Last year was remarkable at the box office, with moviegoers spending more than $9 billion, up roughly 13% over 2001 grosses. The boom was even bigger in home video, where DVD sales were up 50%, topping $8 billion in sales. So why were more people watching movies when the movies were no better -- or even worse -- than ever?
A look at the year's highest-grossing films offers a revealing snapshot of moviegoer tastes. As befits a culture beset by threats of war, terrorism and economic insecurity, we were hungry for escapism. The films that dominated the pop mainstream -- "Spider-Man," "Star Wars: Episode 2 -- Attack of the Clones," "Harry Potter and the Chamber of Secrets," "Lord of the Rings: The Two Towers" and "Men in Black II" -- all offered special-effects fantasies and battles between good and evil involving characters with magical powers. Even "Signs," the one earthbound drama in the box-office Top 5, was a sci-fi-style fable about a family's battle against invaders from another planet.
For The Record
Los Angeles Times Friday January 10, 2003 Home Edition Main News Part A Page 2 National Desk 16 inches; 573 words Type of Material: Correction
"The Big Picture" -- The column in Tuesday's Calendar did not include the source of a quote from director Barry Sonnenfeld. The quote originally appeared in Variety on Dec. 12 as part of a longer passage that included this full sentence, referring to executives overseeing Paramount Pictures: "I like both Sherry Lansing and Jon Dolgen, but they only look at the downside of a potential investment, not the upside."
With rare exception, the big hits are the movies that lend themselves to sequelization and windfall DVD profits. But it's important to remember that many of the year's biggest duds were also supposed slam-dunk remakes and sequels, such as "I Spy," "Rollerball," "Four Feathers," "Analyze That" and "Star Trek: Nemesis."
Guessing what moviegoers want is one of the toughest crystal-ball jobs in America. If I were running a studio, I'd put it out of business in no time flat. With that caveat in mind, here's my 2002 Studio Report Card gauging the performance of the top studios, with two grades: one for box-office performance, one for movie quality. Based on those ratings, here are my rankings, from most to least successful studio.
With seven No. 1 opening-weekend movies, Sony broke all sorts of box-office records in 2002. But the real news was that after years of ups and downs, the studio emerged as a place where everybody wanted to do business. The lion's share of credit goes to studio chief Amy Pascal, who provided firm leadership and refreshing candor; when friends asked about her big loser, "I Spy," she admitted the movie was a stinker. Sony may go overboard on marketing expenditures, but it got a lot of bang from hits like "Panic Room," "Mr. Deeds," "Men in Black II" and "XXX." Of all the summer smashes, "Spider-Man" got the best reviews, thanks to the studio's shrewdly putting the film in the hands of producer Laura Ziskin and director Sam Raimi.
Did you know? Ziskin's husband, Oscar-winning screenplay vet Alvin Sargent, played a key uncredited role in doctoring the "Spider-Man" script.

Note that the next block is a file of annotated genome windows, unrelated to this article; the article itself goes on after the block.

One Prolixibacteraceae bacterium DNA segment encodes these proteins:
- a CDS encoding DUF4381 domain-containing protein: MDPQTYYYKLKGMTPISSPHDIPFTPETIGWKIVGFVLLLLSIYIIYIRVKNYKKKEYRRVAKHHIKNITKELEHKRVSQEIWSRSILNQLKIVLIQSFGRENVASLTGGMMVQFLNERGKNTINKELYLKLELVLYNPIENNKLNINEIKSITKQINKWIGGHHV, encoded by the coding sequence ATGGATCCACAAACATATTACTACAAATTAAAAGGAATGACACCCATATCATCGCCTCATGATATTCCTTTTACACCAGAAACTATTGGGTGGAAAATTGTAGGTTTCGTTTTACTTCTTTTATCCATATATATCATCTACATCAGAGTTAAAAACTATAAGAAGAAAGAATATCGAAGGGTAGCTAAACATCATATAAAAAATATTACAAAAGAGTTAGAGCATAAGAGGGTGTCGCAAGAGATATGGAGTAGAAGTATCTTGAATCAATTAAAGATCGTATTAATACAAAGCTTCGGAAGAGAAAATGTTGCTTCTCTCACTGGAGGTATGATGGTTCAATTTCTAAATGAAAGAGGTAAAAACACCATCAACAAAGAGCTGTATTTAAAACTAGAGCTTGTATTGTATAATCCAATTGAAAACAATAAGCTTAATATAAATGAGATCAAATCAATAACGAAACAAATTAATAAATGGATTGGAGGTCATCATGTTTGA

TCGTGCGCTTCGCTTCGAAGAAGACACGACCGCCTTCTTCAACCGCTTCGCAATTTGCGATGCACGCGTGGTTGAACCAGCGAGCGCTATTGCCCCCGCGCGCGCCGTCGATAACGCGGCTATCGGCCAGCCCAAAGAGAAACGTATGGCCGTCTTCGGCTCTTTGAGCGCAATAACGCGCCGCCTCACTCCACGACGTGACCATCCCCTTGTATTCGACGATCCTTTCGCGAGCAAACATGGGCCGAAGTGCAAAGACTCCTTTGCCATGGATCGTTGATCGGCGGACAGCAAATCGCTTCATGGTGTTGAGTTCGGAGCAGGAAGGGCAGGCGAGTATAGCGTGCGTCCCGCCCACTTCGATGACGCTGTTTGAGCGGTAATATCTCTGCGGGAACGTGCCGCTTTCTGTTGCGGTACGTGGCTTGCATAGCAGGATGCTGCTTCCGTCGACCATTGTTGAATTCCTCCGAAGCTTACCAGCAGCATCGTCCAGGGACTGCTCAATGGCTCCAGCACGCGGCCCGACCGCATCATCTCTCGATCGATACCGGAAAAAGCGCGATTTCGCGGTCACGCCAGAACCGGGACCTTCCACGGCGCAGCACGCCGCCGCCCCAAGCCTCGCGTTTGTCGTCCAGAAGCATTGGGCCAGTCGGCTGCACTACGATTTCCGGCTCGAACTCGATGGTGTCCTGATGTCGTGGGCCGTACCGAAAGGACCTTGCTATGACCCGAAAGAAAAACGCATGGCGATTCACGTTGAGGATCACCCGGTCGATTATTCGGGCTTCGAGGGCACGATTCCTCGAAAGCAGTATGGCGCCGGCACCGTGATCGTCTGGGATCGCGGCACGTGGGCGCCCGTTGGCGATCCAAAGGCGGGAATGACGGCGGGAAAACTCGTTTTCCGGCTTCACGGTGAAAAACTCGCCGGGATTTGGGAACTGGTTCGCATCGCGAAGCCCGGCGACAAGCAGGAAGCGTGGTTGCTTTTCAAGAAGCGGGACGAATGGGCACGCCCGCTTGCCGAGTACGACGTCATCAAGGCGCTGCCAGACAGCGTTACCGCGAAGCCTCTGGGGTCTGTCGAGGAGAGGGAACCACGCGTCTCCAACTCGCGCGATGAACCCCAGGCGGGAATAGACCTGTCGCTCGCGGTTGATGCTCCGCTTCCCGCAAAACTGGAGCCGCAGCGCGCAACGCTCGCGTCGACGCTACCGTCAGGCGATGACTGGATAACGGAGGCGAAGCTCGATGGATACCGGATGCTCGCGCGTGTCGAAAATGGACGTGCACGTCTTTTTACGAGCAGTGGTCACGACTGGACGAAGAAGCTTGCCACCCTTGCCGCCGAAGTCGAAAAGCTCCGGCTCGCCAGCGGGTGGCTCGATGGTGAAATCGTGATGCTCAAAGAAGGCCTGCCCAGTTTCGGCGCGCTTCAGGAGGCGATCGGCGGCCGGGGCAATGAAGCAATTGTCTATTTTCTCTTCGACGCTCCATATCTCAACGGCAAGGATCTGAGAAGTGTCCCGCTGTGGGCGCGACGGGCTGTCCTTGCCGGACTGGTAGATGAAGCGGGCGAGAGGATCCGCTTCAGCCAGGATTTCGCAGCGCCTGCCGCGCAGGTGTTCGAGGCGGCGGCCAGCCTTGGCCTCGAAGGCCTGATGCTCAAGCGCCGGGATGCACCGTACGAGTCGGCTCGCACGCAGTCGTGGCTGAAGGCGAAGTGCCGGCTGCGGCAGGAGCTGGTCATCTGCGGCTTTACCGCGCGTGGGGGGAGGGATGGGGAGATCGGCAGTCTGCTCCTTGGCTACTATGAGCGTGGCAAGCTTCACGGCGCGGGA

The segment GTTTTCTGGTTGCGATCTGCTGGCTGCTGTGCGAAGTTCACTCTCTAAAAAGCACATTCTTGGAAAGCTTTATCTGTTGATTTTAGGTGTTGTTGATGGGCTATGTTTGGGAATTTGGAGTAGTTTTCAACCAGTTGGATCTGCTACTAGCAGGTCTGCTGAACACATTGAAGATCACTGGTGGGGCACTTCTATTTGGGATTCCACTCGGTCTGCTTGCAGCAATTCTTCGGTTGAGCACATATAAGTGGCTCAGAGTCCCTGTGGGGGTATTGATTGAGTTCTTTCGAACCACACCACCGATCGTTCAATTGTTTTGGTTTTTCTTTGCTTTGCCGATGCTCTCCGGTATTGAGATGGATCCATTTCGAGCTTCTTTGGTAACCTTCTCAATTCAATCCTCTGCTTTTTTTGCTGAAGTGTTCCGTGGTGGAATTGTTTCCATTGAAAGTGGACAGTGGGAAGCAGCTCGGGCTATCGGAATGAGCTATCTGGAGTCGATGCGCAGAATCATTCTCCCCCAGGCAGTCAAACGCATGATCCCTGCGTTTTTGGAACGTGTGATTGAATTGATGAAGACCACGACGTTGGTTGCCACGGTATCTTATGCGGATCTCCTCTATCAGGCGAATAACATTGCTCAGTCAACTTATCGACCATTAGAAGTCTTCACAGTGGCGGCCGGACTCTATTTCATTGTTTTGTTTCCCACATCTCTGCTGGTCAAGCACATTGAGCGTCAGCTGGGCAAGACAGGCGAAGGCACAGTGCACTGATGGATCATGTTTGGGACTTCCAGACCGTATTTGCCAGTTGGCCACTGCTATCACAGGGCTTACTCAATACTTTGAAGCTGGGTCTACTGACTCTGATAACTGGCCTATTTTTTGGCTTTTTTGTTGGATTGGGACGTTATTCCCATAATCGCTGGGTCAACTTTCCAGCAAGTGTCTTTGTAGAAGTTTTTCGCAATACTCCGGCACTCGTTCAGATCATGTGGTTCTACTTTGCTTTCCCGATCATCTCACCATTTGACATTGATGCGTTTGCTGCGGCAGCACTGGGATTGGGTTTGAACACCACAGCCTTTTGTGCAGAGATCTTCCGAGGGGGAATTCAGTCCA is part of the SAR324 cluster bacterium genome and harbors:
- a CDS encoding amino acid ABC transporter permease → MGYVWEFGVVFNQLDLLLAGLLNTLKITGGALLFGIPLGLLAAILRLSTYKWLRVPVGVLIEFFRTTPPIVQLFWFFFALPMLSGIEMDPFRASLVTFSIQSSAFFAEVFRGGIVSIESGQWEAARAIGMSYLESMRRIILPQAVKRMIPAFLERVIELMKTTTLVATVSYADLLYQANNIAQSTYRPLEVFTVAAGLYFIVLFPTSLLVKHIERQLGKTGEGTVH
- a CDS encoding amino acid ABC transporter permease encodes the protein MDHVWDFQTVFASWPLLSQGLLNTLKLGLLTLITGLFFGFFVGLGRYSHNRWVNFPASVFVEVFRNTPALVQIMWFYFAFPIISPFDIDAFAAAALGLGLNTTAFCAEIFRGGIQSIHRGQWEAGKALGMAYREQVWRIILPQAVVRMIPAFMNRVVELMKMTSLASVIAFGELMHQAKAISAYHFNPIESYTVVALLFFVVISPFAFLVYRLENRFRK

Box office: A. Quality: B+.
New Line Cinema
How do you knock a studio whose "Lord of the Rings" sequel is doing even better than the original, had a $200-million-plus hit with "Austin Powers in Goldmember" and has an Oscar contender with the Jack Nicholson-starring "About Schmidt"? Still, the studio could be faulted for playing it safe: New Line released only seven other movies, none of them big losers, including the surprise hit "John Q" and the low-budget sequels "Friday After Next" and "Blade 2." Production chief Toby Emmerich is still an unproven commodity, having yet to persuade industry dealmakers that he'll back risky projects or make tough decisions without studio founder Bob Shaye's approval.
Did you know? The studio made an abortive attempt to re-cut "About Schmidt."
Box office: A-. Quality: B.
The studio had the year's second-biggest box-office grosses, fueled by whopping profits from "Signs," "Lilo and Stitch," "Sweet Home Alabama" and "Santa Clause 2." Its unsung hero: marketing maven Oren Aviv, who turned low-budget underdogs "The Rookie" and "Snow Dogs" into stellar performers. However, thanks to meddling from Disney czar Michael Eisner, the studio missed out on the much-sought-after remake of "Peter Pan" and is in danger of losing its invaluable pact with "Toy Story" creators Pixar, a bad sign at a time when the Disney animation brand has lost much of its punch, resulting in a huge write-off on "Treasure Planet."
Did you know? Needing a prestige movie, the studio nabbed Spike Lee's "25th Hour," which promptly got bad reviews almost everywhere.
Box office: B+. Quality: B.
The studio still has production-chief identity issues and overspends on budgets. (Who else would've put up $95 million for "Road to Perdition"?) But even if DreamWorks appears out of the Oscar race for the first time in years, of the seven movies it made, none were big losers. "Catch Me If You Can" is on its way to blockbuster status and "The Ring" was one of the year's surprise hits, despite being re-cut without director Gore Verbinski's participation.
Did you know? Verbinski completed "The Time Machine" after original director Simon Wells fell prey to exhaustion.
Box office: B+. Quality: B.